Keck School of Medicine of USC researchers Qi-Long Ying and Gregor Adams are the recipients of a National Institutes of Health grant and an American Society of Hematology award that will enhance their individual work in stem cell research and therapy development.
Ying, assistant professor of cell and neurobiology at the Keck School, and a researcher at the Eli and Edythe Broad Center for Regenerative Medicine and Stem Cell Research at USC, received a five-year grant totaling $2 million from the National Institutes of Health to further his research utilizing rat embryonic stem cells.
In 2008, researchers at the Keck School led by Ying derived rat embryonic stem cells for the first time in history. The investigators found that stem cells from rats, which previously have failed to propagate at all, could be grown indefinitely in the laboratory in the primitive embryonic state.
The finding was heralded as a major breakthrough that would enable scientists to create far more effective models for the study of human diseases.
Rats have a heart rate similar to that of humans, as compared to mice, which have a heart rate five to 10 times as fast. Genetically engineered rat models more closely mimic human disease than mouse models.
“Rat physiology is much more closely related to humans in several areas, including cardiovascular disease and obesity,” Ying said. “The use of these cells will greatly impact our ability to address fundamental biological questions related to human diseases.”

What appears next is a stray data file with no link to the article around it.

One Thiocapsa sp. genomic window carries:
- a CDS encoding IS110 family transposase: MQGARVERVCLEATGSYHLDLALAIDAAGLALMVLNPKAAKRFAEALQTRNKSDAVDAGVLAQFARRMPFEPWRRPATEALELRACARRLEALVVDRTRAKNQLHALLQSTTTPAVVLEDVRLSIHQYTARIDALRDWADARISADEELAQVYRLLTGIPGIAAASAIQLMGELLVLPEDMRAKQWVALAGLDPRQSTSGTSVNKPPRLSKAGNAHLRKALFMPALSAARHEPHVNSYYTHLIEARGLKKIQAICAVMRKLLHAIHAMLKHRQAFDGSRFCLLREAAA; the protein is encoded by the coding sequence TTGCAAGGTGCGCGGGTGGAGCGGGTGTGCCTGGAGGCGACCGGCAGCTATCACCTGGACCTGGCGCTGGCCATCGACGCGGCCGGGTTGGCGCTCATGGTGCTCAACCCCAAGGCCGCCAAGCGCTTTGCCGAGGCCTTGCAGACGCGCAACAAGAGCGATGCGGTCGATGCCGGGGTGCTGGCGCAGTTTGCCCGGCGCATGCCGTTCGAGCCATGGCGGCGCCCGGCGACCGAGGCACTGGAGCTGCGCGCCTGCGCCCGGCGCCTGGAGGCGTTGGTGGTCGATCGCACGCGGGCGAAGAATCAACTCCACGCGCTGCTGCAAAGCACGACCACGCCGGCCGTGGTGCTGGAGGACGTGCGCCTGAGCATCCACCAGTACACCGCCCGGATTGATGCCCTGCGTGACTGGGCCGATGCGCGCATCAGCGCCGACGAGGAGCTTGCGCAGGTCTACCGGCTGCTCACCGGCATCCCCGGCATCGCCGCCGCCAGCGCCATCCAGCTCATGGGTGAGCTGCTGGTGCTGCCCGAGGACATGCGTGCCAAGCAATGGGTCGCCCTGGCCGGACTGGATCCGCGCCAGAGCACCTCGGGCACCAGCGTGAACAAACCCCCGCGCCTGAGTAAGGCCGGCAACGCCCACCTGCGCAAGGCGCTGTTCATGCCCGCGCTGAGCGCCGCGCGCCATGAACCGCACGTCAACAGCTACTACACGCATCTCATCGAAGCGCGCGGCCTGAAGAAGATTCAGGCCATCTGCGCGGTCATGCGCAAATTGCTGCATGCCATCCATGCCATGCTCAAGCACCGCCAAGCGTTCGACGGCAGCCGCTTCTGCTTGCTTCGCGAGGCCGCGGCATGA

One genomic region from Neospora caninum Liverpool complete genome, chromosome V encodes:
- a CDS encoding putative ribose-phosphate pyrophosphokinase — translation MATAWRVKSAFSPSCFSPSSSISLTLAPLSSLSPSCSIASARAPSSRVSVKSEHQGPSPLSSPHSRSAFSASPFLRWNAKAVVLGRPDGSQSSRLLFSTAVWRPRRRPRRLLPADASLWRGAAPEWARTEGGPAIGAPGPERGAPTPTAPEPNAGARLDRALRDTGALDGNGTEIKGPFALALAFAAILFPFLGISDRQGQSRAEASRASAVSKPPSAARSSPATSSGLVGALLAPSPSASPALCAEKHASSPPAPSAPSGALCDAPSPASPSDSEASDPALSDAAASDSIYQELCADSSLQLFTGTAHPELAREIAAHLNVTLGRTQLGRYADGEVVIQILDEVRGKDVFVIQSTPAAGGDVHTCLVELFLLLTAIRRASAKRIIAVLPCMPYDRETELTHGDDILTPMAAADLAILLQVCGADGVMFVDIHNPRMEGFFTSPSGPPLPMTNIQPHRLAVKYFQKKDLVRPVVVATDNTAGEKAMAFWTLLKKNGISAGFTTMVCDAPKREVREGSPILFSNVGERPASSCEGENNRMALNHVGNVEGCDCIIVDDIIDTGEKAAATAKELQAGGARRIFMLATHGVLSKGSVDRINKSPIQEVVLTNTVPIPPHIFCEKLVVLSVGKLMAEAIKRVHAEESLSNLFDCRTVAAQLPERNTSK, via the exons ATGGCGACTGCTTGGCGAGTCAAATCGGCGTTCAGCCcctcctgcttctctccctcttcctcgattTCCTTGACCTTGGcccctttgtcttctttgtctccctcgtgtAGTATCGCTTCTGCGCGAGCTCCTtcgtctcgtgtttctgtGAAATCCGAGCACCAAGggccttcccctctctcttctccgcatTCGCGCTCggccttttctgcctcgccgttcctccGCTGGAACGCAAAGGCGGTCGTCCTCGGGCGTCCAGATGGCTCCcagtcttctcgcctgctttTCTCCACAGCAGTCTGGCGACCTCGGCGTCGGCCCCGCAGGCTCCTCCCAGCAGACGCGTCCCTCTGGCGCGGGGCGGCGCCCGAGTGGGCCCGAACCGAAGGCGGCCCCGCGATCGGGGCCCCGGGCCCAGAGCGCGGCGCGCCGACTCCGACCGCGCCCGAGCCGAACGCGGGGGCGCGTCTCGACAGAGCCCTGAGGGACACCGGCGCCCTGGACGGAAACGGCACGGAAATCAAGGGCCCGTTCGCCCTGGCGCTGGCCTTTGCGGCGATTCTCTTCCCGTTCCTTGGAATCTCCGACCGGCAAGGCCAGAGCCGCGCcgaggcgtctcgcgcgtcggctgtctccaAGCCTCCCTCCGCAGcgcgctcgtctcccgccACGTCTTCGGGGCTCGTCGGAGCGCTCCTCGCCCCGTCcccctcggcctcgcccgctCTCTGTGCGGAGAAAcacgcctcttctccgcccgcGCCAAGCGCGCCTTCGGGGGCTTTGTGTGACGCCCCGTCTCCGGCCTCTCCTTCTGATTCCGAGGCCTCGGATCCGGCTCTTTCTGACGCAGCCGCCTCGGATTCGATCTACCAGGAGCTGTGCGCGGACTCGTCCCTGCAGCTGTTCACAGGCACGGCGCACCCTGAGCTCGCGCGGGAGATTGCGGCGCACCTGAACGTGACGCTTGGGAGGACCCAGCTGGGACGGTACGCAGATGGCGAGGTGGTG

The grant will help Keck School scientists create “knockout” rats — animals that are genetically modified to lack one or more genes — for biomedical research. By observing what happens to animals when specific genes are removed, researchers can identify the function of the gene and whether it is linked to a specific disease.
“We are quite confident that we will generate knockout rats this year,” Ying said.
Adams, assistant professor of cell and neurobiology at the Keck School and a researcher at the Eli and Edythe Broad Center for Regenerative Medicine and Stem Cell Research at USC, is the recipient of an American Society of Hematology Junior Faculty Scholar Award in basic research.
The award of $150,000 over two years, beginning in July, will support his research into the key mechanisms by which hematopoietic, or blood-forming, stem cells are retained in a specific area known as “the stem cell niche” following bone marrow transplants.
“We are using a pharmacological approach to modulate the function of the hematopoietic stem cells,” Adams said. “Therefore, if we observe any beneficial effects in the engraftment of the stem cells, the results of these studies have the potential to be rapidly translated into clinical studies involving hematopoietic stem cell-based therapies.”
The Junior Faculty Scholar Award program is designed to support hematologists who have chosen a career in research by providing partial salary or other support during the critical period required for completion of training and achievement of status as an independent investigator. The American Society of Hematology is the world’s largest professional society concerned with the causes and treatment of blood disorders.
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